By Daniel Collins
Despite what they say on Broadway, the rain in Spain does not stay mainly in the plain. Most of New Zealand’s rain doesn’t fall in the plains either, but in the mountains, particularly the Southern Alps. This is why the West Coast is so wet. The plains are in fact quite dry in comparison. In an earlier post, I mentioned how much precipitation falls on each region, but now I want to zoom in further.
Look at the map of rainfall below (actually, it’s total precipitation). While the average annual precipitation depth over the West Coast is 5.5 m, some parts of the alps get a lot more. You can also make out a small circle of high precipitation around Mt Taranaki on the west coast of the North Island. The driest places, in terms of precipitation, are inland Otago and Canterbury’s Mackenzie Basin. The Canterbury Plains are pretty dry too, as well as the pocket of land around Napier and Hastings. So just as each region receives more or less rainfall than the national average, so too does each catchment and even each valley.
Now look at the topographic map. You’ll see a strong correspondence with the rainfall map: mountainous locations tend to receive more rain than their lower and flatter neighbours. This is known as orographic precipitation, from the Greek word for mountain, ‘oros’. When moisture-laden air approaches hills and mountains, it is forced up and over the obstructing terrain. As it rises, the air cools and expands, so much so that the air temperature may drop to the dew point. (In thermodynamics, this process is called adiabatic cooling.) When this happens, the water vapour in the air starts to condense into clouds; when the cloud droplets are large enough, it starts to rain or snow. And so, broadly speaking, where the topography rises sharply, the more it will tend to rain, provided that the air is sufficiently moist. This casts a rain shadow over the downwind areas, which is why central Otago, the Mackenzie Basin and the Canterbury plains are so dry.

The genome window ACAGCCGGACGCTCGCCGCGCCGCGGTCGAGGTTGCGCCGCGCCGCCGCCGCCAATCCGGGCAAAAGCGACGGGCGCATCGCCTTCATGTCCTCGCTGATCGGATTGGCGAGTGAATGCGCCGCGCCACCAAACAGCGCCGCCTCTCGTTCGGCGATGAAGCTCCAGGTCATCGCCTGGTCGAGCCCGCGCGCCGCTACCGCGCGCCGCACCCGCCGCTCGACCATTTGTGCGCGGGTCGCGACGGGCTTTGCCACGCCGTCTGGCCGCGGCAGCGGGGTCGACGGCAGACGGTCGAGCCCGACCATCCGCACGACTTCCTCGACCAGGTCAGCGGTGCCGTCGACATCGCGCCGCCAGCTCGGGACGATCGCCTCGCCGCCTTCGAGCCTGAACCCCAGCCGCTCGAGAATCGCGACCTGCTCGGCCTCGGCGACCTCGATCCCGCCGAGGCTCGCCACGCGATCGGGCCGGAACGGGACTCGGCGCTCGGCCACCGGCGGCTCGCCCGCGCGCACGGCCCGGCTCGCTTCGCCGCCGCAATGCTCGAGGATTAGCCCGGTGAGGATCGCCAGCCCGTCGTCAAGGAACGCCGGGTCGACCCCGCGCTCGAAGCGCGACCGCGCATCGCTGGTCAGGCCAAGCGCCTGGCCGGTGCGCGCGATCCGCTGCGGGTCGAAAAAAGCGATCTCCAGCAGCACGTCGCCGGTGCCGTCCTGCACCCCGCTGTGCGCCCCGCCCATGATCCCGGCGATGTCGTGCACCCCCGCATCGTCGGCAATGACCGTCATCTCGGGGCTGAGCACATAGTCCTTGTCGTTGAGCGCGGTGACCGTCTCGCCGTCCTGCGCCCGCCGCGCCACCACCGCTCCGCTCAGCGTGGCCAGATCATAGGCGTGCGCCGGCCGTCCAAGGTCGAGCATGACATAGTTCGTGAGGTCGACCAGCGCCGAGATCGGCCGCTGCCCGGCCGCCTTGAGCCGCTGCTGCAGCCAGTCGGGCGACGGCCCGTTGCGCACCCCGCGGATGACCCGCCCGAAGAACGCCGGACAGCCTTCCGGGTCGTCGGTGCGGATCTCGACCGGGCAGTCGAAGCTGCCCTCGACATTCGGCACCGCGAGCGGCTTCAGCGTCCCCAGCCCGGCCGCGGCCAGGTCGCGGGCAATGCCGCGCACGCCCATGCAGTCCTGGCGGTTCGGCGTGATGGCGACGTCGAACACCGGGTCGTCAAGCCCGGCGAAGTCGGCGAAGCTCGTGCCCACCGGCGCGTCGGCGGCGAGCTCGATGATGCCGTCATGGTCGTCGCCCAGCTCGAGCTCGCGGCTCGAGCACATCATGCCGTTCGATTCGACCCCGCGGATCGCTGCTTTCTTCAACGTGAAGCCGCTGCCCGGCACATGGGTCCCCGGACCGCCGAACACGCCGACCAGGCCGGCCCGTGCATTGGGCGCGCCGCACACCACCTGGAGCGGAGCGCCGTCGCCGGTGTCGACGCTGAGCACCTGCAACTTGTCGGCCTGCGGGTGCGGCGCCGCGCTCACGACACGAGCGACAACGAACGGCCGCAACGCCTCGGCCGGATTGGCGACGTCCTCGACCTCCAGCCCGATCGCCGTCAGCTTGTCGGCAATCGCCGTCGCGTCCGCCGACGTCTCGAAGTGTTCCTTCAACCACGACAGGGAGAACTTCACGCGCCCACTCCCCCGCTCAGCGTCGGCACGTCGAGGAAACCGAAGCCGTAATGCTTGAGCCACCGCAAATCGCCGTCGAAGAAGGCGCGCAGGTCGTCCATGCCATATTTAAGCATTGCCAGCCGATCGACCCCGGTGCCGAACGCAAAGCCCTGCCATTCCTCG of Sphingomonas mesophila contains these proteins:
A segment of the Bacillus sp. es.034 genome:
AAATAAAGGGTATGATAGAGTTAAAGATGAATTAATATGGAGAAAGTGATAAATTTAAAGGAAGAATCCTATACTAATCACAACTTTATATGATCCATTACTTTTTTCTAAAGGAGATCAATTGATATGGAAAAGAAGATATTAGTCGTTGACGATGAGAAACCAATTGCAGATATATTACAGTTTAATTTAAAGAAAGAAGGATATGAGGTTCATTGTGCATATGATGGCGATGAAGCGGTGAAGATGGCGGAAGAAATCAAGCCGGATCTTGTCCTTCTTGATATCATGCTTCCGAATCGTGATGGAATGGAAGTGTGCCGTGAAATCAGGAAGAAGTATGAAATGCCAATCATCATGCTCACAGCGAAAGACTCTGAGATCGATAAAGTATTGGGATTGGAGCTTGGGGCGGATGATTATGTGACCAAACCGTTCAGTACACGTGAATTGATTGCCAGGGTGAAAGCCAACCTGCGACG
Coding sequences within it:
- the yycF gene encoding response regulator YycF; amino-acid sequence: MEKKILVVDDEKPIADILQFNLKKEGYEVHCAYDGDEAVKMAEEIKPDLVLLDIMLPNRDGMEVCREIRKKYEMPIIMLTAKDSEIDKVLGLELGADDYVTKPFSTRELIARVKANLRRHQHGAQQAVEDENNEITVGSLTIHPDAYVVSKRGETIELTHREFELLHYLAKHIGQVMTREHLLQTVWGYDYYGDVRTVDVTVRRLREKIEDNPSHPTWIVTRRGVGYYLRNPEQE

Of course, this picture is just an annual average and the topography is only one of the many factors at play here. In future posts we’ll talk a bit more about how the picture changes over time: among seasons, years and even decades. We’ll also describe the monitoring network that paints this picture for us, how this picture has changed in the past, and how we are striving to improve it even further.